Prime Minister Binyamin Netanyahu is to decide early next week whether Israel
will negotiate with the EU over participation in the lucrative Horizon 2020
program, or refuse to enter the talks until disagreements over the newly
published EU settlement guidelines are resolved, The Jerusalem Post has
The technical/professional talks with the EU over the 80 billion
euro project are expected to begin on August 14.
Israel has not yet
decided whether to participate in the negotiations and try to settle disputes
over the new EU guidelines during those talks, or to refuse to participate until
questions over how the territorial clause in the future agreement will be
A meeting on the matter with Netanyahu is scheduled for early
A decision to stay away from the talks would be a signal that
Israel will not return to business as usual with the Europeans until the issue
is resolved, a diplomatic official said.
The guidelines in question
prohibit any EU funds in the form of grants, prizes and financial instruments
from going toward Israeli entities beyond the pre-1967 lines, and also mandate
that any future agreements with the EU incorporate a territorial clause
stipulating that the West Bank, east Jerusalem and the Golan Heights are not
part of Israel.
Israeli officials said that although they were not
expecting the EU to roll back the guidelines, it is up to the European body –
since it put the issue on the agenda by codifying the guidelines – to find a
solution that will enable further EU-Israel cooperation.
Horizon 2020 is
the EU’s innovation flagship program, meant to create jobs and fuel economic
growth. Israel is the only non-EU country that has been asked to join as a full
partner, and is expected to pay some 600 million euros over the next seven years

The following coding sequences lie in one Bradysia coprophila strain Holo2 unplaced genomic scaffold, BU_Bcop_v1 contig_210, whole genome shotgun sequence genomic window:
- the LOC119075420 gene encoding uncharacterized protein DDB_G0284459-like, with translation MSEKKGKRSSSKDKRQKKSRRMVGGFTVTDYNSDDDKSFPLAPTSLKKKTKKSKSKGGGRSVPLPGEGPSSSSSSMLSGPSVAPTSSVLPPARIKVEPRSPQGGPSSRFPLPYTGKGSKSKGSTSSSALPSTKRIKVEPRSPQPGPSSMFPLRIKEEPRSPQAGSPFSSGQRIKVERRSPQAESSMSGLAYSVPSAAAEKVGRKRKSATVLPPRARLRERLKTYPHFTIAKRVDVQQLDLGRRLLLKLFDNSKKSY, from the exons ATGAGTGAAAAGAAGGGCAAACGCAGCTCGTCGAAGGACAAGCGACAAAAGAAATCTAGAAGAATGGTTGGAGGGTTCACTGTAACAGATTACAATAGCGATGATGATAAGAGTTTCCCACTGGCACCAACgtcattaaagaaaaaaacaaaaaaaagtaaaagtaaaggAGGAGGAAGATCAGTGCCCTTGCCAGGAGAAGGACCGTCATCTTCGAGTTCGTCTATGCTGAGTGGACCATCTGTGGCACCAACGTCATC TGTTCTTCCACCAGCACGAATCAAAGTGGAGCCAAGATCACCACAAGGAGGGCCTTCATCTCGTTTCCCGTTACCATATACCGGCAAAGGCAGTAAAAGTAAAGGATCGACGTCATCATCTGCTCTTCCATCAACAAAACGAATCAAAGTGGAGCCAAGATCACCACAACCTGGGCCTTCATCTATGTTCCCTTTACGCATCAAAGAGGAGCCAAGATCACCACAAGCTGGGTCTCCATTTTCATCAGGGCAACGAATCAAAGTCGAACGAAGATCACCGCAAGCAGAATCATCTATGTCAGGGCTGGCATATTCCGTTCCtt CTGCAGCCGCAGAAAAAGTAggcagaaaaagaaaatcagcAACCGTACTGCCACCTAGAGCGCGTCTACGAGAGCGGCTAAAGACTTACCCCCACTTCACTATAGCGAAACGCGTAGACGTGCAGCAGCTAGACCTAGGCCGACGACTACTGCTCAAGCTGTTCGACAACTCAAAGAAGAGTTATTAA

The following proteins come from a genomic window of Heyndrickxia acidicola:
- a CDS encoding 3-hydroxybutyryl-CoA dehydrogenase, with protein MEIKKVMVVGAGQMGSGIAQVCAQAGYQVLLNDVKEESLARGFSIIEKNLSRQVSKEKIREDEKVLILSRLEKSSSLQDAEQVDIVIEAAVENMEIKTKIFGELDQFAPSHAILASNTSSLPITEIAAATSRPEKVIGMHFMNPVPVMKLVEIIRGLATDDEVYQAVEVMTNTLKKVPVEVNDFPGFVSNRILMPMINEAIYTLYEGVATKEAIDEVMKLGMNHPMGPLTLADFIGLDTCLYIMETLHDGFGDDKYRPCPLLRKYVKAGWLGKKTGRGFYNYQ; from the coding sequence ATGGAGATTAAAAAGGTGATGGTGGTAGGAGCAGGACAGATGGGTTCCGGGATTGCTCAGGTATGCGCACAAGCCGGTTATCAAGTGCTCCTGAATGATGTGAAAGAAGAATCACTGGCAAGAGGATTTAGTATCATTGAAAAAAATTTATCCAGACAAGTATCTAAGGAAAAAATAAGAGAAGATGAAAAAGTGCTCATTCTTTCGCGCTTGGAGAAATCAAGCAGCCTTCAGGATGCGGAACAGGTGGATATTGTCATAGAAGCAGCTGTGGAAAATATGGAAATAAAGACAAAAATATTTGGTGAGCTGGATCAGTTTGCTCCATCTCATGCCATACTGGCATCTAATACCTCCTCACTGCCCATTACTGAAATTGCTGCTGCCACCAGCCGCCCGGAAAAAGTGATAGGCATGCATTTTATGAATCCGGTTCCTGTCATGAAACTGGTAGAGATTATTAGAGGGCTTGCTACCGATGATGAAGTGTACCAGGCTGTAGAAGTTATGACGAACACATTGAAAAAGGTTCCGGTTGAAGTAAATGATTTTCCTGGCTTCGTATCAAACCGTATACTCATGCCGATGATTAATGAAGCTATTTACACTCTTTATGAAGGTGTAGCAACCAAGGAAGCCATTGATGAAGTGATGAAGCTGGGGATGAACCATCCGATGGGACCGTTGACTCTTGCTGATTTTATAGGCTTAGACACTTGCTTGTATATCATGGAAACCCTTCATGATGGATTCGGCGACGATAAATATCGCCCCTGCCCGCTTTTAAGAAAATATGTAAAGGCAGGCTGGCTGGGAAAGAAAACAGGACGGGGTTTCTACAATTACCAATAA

to take part. This is considered a worthwhile investment, because for every
shekel Israel contributes, it is expected to get back NIS 1.5 in research funds
and other inbound investments.
Israeli officials, such as Science,
Technology and Space Minister Yaakov Peri, have said that a failure to
participate in the program would cost Israel dearly in lost R&D funds.
European officials, such as Elmar Brok, chairman of the European Parliament’s
Foreign Relations Committee, have said that Israel’s refusal to participate
would harm European interests because it would lose out on Israel’s cutting-edge
innovation and technology.
Israeli officials said EU foreign policy chief
Catherine Ashton may have signaled an indication of a willingness to find a
resolution to the problem, in her statement Wednesday welcoming the resumption
of Israel-Palestinian negotiations.
“The resumption of talks opens new
doors both for developing further the EU’s contribution to peace and security in
the region and for deepening our relations with both parties,” Ashton
“When the Lady Ashton speaks of opening new doors, we believe this
is a welcome allusion to a review, and maybe even a freeze, of the recently
published EU guidelines regarding settlements,” one diplomatic official
“If that is to be confirmed, it would be a most productive and
welcome move in support of peace talks and of EUIsrael partnership.”
week, Defense Minister Moshe Ya’alon – presumably after coordination with
Netanyahu – responded to the new guidelines by ordering the IDF’s civil
administration to cease cooperation in joint projects with the EU in Area C of
the West Bank.